The sliding filament theory is a complex process, especially when it’s explained in an intricate way. In this article, I will break down the basics of this theory to help you understand the process of how it happens and what some key words mean.
What is sliding filament theory?
The sliding filament theory was proposed by Andrew Huxley in 1954 and has helped scientists understand how muscle contractions work at cellular level with proteins sliding against each other causing cross-bridges which then leads to muscle contractions – thought this may sound complex, this is how movement appears which is unique to the traits of an individual such as the flexibility or ballerinas or the strength of a powerlifter.
In this article, we will explain the sliding filament theory in a more simple nature, but first, to help our understanding on the sliding filament theory, it’s useful to have a quick recap on muscle structures and the three types of muscle contractions…
Muscle fibre structure – When muscle fibres (i.e. a muscle) are put under a microscope, we can see they contain smaller fibres called myofibrils. Through a microscope muscle cells form a striped-like pattern, with each unit called a sarcomere.
Sarcomeres – There are thousands of sarcomeres in each muscle cell, which contain filaments called actin (thin) and myosin (thick). These filaments slide in and out between each other causing muscle contractions, hence the name sliding filament theory!
Eccentric muscle contraction – the muscle is lengthening and is typically used to resist or slow motion (eg. lowering phase of a bicep curl or squat).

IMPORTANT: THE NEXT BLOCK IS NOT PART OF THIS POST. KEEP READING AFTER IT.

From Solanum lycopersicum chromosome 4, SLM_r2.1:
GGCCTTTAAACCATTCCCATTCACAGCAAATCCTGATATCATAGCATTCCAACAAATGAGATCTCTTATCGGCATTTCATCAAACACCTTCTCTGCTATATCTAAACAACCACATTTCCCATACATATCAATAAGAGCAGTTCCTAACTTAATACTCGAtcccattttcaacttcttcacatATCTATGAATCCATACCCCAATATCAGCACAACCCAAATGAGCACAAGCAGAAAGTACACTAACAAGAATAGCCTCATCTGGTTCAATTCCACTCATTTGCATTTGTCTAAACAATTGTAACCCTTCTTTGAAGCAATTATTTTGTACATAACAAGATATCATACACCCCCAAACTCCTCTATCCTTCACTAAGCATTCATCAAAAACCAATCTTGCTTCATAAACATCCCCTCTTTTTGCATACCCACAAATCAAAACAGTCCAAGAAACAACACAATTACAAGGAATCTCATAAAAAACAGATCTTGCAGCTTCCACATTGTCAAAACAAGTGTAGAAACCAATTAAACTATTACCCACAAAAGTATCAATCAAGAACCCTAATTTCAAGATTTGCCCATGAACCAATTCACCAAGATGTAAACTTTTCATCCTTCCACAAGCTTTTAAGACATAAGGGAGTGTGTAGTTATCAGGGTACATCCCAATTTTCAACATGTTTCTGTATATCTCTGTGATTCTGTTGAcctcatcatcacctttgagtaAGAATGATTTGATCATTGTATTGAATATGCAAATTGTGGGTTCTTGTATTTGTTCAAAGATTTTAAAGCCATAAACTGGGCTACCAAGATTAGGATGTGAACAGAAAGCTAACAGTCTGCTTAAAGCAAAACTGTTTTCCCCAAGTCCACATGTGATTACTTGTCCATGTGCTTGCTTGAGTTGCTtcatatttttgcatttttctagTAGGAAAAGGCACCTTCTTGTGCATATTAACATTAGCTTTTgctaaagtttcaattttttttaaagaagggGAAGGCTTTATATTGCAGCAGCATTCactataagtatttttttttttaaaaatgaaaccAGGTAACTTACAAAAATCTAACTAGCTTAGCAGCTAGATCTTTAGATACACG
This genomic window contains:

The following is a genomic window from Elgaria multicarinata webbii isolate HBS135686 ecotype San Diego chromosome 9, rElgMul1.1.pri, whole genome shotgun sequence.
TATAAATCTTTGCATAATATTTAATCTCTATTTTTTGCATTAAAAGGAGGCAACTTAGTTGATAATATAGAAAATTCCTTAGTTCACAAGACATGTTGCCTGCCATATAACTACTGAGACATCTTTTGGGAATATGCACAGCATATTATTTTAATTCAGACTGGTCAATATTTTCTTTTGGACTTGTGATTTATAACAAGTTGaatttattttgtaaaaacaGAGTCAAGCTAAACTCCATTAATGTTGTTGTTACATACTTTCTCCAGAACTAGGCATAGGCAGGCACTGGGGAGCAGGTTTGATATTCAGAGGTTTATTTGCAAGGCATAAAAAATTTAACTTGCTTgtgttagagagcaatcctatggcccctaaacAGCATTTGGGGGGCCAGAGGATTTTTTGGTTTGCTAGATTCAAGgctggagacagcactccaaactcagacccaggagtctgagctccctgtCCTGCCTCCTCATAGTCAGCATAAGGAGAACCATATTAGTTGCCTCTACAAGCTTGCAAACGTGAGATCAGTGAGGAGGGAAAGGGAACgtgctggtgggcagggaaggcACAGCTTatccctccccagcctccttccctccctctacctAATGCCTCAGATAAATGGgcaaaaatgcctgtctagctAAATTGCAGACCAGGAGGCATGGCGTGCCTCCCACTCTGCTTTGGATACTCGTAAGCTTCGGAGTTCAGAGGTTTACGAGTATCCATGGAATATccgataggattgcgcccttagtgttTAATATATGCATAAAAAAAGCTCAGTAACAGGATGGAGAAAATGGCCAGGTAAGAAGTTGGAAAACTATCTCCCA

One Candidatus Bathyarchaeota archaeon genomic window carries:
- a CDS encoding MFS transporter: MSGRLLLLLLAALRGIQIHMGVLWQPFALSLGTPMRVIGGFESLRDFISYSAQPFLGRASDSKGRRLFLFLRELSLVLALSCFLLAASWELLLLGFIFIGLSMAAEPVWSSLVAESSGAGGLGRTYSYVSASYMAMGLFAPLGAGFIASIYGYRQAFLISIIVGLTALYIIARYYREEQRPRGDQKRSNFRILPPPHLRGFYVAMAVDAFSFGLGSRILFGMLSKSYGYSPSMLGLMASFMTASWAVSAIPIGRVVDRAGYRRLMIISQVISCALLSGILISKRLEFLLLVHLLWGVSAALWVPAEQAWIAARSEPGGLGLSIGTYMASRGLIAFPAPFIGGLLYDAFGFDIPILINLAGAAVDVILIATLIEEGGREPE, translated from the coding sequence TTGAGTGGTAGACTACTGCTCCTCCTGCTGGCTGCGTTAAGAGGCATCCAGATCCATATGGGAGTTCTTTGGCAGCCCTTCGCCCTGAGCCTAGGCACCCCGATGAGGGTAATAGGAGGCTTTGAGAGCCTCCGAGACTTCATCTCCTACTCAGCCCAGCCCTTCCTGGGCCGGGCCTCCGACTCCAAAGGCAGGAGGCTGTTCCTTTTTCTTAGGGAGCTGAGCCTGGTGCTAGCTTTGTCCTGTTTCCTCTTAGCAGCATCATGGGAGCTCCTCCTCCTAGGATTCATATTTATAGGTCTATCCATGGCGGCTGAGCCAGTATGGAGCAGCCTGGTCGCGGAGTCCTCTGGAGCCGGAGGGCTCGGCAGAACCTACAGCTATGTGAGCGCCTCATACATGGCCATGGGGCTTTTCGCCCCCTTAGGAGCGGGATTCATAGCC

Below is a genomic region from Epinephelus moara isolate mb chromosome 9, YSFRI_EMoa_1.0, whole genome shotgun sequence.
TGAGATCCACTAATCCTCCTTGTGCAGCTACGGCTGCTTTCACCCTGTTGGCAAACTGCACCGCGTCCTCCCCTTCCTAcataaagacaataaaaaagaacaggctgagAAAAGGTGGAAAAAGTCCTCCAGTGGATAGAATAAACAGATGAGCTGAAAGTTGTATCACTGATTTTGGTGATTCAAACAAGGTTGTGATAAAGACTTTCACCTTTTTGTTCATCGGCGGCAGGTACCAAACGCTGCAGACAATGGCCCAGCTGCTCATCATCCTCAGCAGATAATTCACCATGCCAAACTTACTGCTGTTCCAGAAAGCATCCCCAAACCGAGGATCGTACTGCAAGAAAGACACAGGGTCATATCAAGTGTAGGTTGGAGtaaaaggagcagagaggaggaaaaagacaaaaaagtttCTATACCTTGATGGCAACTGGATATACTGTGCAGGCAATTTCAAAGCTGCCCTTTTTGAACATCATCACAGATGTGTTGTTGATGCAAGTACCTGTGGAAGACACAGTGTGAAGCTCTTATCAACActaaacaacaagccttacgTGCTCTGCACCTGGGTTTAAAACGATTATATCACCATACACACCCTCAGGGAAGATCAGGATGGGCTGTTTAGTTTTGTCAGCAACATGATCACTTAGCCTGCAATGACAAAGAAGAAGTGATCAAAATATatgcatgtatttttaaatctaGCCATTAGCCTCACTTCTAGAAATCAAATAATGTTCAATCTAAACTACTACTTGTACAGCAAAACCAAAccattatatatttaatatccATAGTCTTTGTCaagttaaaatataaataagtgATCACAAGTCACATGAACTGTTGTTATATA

Concentric muscle contraction – the muscle shortens in length and is typically used to generate motion (e.g. upward phase of a bicep curl or squat).
Isometric muscle contraction – there is no change in muscle length, yet the muscle is still contracted. This is used for producing shock absorption and to maintain stability (e.g. plank or actively hanging from a bar).
Now that we know we’ve covered muscle structure and the types of muscle contractions, we’ll now use a practical example of a concentric and eccentric contraction when performing a bicep curl to explain the sliding filament theory…we’ll explain this through a 5 stage process:
The brain sends a message (nerve impulse) to the muscle it wants to contract. For example, the brain will send a message to the bicep brachii during a bicep curl. This will cause calcium to be released from the sarcoplasmic reticulum (note: calcium is essential for contraction mechanisms to take place).
With an increase in calcium ions now present, they attached to a part of the sarcomere called troponin. The binding of calcium ions to troponin results in it’s changing shape, which causes it to move tropomyosin towards actin. This causes a cross-bridge to be formed.
Myosin filaments must then slide over one another and pull on actin filaments to cause concentric contraction to occur. This happens across every sarcomere in the muscle! From our example of our bicep curl, this step would result in the dumbbell being lifted upwards.